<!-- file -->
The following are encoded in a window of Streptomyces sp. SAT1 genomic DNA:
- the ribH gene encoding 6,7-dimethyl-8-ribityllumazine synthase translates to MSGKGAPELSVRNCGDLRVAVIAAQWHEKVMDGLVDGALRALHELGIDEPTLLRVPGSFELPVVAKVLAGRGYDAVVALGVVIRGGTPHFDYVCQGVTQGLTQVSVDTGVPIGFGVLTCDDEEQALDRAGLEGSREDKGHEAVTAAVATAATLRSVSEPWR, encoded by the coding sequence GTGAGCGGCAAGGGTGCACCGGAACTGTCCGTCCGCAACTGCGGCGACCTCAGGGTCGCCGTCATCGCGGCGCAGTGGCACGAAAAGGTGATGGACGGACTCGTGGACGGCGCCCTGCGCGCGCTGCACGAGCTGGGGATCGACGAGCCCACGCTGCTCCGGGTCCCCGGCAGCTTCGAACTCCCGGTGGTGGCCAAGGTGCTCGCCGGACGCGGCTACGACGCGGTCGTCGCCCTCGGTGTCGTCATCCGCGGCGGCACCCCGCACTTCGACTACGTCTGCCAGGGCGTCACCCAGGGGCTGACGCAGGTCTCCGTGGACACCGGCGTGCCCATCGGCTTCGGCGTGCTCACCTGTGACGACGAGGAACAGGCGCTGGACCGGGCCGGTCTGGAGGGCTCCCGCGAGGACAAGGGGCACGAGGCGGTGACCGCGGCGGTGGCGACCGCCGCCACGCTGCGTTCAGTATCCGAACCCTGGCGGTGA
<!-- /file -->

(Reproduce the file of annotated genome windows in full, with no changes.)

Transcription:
The following are encoded in a window of Streptomyces sp. SAT1 genomic DNA:
- the ribH gene encoding 6,7-dimethyl-8-ribityllumazine synthase translates to MSGKGAPELSVRNCGDLRVAVIAAQWHEKVMDGLVDGALRALHELGIDEPTLLRVPGSFELPVVAKVLAGRGYDAVVALGVVIRGGTPHFDYVCQGVTQGLTQVSVDTGVPIGFGVLTCDDEEQALDRAGLEGSREDKGHEAVTAAVATAATLRSVSEPWR, encoded by the coding sequence GTGAGCGGCAAGGGTGCACCGGAACTGTCCGTCCGCAACTGCGGCGACCTCAGGGTCGCCGTCATCGCGGCGCAGTGGCACGAAAAGGTGATGGACGGACTCGTGGACGGCGCCCTGCGCGCGCTGCACGAGCTGGGGATCGACGAGCCCACGCTGCTCCGGGTCCCCGGCAGCTTCGAACTCCCGGTGGTGGCCAAGGTGCTCGCCGGACGCGGCTACGACGCGGTCGTCGCCCTCGGTGTCGTCATCCGCGGCGGCACCCCGCACTTCGACTACGTCTGCCAGGGCGTCACCCAGGGGCTGACGCAGGTCTCCGTGGACACCGGCGTGCCCATCGGCTTCGGCGTGCTCACCTGTGACGACGAGGAACAGGCGCTGGACCGGGCCGGTCTGGAGGGCTCCCGCGAGGACAAGGGGCACGAGGCGGTGACCGCGGCGGTGGCGACCGCCGCCACGCTGCGTTCAGTATCCGAACCCTGGCGGTGA